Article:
Their phone is powered off. If you're blocked, you won't know. You have to call the person to find out. Their phone is powered off.
Turn off your Android's Do Not Disturb mode
If your phone is set to "Do Not Disturb," most or all of your phone calls will go directly to voicemail. So it's worth checking to see if the phone has been accidentally put in that mode.
If their phone is turned off, the message will only say sent. Once they turn their phone on, the message will be delivered to the handset.
Your iPhone typically goes straight to voicemail because your iPhone has no service, Do Not Disturb is turned on, or a Carrier Settings update is available.
Because iMessage constantly shuffles the 'delivered' or 'read' badge to the last message in the conversation that was delivered successfully, any messages sent after you'd been blocked would show up in the chat, but never see the 'delivered' badge.
Check iMessage delivery notification
Unless the other person has turned it on, you'll not get that tiny gray notification. If you don't see “Delivered” or “Read” notification appear within the iMessage conversation, then they may have blocked you.
Repeated redirects to voicemail after a single ring, or none at all, could be an indication your number is blocked. If you hear multiple rings before hearing the voicemail prompt, chances are the person has not blocked your calls but is just rejecting them.
Most obviously, you'll see a large dark grey notification on the lock screen. This will also tell you how long the mode will be on for. If there's room for it (the X- and 11-series handsets don't, because of the notch), a faint little crescent-moon icon will appear in the top bar on your iPhone or iPad's screen.
It may just mean the person is talking to someone else at the same time you're calling, has the phone off, or sent the call directly to voicemail. Try again later. If the one-ring and straight-to-voicemail pattern persists, it likely may be a case of a blocked number.
They'll be told the message was delivered. That does not equate to it having been read, just like if they sent you a message when the phone wasn't on DND and you didn't open messages and read it.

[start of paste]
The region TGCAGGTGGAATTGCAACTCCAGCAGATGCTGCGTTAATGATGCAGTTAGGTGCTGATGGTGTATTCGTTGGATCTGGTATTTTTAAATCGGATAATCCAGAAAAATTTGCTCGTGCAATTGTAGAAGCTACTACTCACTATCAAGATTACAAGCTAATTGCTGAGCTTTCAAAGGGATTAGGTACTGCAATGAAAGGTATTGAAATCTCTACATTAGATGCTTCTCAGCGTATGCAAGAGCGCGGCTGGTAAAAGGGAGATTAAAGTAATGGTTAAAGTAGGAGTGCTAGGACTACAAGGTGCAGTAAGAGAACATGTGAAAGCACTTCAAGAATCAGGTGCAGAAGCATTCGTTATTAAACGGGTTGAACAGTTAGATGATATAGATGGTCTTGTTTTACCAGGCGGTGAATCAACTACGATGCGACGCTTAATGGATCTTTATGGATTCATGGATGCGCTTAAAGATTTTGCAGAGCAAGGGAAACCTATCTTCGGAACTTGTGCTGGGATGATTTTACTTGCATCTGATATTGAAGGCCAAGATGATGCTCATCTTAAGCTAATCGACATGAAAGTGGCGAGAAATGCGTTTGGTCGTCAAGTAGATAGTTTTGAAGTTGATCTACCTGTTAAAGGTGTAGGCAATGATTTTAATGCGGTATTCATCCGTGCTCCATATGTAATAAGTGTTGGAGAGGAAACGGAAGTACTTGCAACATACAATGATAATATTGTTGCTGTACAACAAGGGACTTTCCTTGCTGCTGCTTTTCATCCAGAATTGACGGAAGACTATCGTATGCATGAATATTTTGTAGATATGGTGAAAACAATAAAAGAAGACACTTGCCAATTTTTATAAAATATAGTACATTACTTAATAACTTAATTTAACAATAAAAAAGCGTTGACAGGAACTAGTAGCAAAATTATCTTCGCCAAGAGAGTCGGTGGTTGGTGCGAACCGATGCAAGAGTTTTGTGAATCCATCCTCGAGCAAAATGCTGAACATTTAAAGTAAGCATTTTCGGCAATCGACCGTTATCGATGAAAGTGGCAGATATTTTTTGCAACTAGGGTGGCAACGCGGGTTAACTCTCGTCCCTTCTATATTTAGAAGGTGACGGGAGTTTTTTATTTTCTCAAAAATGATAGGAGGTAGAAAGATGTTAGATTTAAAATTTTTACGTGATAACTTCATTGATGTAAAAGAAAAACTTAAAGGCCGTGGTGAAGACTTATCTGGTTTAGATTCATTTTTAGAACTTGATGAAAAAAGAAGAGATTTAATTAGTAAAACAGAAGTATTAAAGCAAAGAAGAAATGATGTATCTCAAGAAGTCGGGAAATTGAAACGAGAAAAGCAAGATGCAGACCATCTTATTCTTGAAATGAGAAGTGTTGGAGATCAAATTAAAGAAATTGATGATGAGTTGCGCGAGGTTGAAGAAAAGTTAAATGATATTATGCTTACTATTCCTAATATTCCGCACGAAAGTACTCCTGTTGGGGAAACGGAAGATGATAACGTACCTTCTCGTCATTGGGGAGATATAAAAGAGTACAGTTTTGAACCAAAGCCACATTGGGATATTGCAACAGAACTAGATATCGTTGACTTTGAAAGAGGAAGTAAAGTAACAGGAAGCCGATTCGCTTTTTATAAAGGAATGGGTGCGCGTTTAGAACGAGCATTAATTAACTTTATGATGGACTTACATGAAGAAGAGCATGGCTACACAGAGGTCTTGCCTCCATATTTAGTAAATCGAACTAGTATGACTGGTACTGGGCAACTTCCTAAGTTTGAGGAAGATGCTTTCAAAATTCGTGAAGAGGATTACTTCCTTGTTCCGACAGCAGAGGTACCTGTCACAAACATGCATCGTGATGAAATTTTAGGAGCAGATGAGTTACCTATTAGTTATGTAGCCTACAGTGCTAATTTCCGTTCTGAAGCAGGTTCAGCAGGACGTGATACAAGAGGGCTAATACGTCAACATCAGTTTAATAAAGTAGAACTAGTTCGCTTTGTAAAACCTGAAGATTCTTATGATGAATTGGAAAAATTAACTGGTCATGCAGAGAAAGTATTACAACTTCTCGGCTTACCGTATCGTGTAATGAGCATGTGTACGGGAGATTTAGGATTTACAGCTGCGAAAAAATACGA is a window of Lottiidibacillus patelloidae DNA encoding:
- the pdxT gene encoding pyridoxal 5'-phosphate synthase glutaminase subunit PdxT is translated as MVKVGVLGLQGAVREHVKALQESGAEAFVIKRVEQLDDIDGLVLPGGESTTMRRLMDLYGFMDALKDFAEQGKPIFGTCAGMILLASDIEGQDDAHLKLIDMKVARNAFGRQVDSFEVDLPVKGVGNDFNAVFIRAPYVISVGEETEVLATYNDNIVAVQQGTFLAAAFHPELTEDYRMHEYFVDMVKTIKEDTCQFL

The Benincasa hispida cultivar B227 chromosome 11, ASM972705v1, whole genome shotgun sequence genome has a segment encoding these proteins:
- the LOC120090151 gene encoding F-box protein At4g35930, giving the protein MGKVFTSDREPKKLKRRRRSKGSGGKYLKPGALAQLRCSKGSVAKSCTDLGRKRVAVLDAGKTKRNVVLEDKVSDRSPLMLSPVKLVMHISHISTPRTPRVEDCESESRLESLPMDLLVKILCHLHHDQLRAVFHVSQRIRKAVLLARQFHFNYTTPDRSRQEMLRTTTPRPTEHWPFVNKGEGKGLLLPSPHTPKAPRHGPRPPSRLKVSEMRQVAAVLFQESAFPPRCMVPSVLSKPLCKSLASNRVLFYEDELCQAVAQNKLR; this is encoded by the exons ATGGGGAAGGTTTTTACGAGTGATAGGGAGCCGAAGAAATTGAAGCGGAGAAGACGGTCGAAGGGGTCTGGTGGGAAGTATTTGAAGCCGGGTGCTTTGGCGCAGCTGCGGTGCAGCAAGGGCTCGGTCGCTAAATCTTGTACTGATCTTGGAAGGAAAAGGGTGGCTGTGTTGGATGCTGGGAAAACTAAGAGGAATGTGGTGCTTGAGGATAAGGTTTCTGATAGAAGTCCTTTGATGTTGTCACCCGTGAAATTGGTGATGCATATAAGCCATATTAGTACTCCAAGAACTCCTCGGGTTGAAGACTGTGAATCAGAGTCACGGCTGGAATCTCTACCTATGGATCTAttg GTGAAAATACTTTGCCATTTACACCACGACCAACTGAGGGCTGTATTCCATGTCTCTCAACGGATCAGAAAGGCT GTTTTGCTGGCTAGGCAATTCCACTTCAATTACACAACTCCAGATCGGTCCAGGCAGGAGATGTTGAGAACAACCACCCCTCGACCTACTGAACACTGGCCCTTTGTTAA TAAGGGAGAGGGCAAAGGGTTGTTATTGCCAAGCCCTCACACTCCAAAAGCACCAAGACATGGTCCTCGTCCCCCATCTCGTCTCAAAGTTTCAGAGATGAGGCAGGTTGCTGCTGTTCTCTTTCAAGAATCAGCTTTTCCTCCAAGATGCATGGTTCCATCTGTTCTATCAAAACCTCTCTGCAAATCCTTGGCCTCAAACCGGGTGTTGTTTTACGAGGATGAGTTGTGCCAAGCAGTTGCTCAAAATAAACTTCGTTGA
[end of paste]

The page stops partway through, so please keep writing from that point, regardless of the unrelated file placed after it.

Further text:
Calls from blocked phone numbers may go straight to voicemail, so check if any important contacts got accidentally added to the block list by firing up the Phone app and tapping 'More' (three-dot icon). Hit 'Settings' then select 'Blocked numbers. ' Tap the X next to the number to unblock, then hit 'Unblock.
Turn Airplane Mode on and off. Go to Settings and turn on Airplane Mode, wait five seconds, then turn it off. Check Do Not Disturb. Go to Settings > Focus > Do Not Disturb and make sure it's off.
If you suspect you have indeed been blocked, first try to send a courteous text of some kind. If you get the "Delivered" notification underneath it, you weren't blocked. If you get a notification like "Message Not Delivered" or you get no notification at all, that's a sign of a potential block.
Blocked phone calls go straight to voicemail
When someone you've blocked calls you, they'll be sent right to your voicemail, as if your phone was turned off. This is their only clue that you blocked them. The blocked caller can still leave a voicemail, but it won't show up with your regular messages.
If an Android user has blocked you, Lavelle says, “your text messages will go through as usual; they just won't be delivered to the Android user.” It's the same as an iPhone, but without the “delivered” notification (or lack thereof) to clue you in.
Look underneath the last text you sent before you suspect you were blocked. If the previous iMessage says "Delivered" under the message bubble but the most recent one doesn't, it can mean that you've been blocked. If you see an iMessage Not Delivered error instead, that can be another indication as well.
Blue or Green has nothing to do with being blocked. Blue means iMessage, i.e., messages sent through Apple, Green means messages sent through SMS. Do Not Disturb will not turn them to green as they are delivered but no sound or notification goes through while Do Not Disturb is on.
Check that Airplane Mode is disabled on your device. If it is disabled but your Android phone still can't make or receive calls, try enabling Airplane Mode and disable it after a couple of seconds. Disable Airplane Mode from Android Quick Settings drawer or navigate to Settings > Network & Internet > Airplane Mode.
Why Is My Android Phone Not Making Or Receiving Calls? You might be facing network issues, try moving to a different location to see if you get any signal elsewhere. It could also be a temporary software glitch, some network settings issue, your phone being on airplane mode or DND mode, some malware, etc.
There won't be any sound or vibration, your lock screen will stay dark, and incoming calls are sent directly to your voicemail. Do Not Disturb mode was introduced in September 2012 with the release of iOS 6.
If you're blocked, you would only hear a single ring before being diverted to voicemail. An unusual ring pattern doesn't necessarily mean your number is blocked. It may just mean the person is talking to someone else at the same time you're calling, has the phone off or sent the call directly to voicemail.
When Do Not Disturb is turned on, it sends incoming calls to voicemail and does not alert you about calls or text messages. It also silences all notifications, so you're not disturbed by the phone.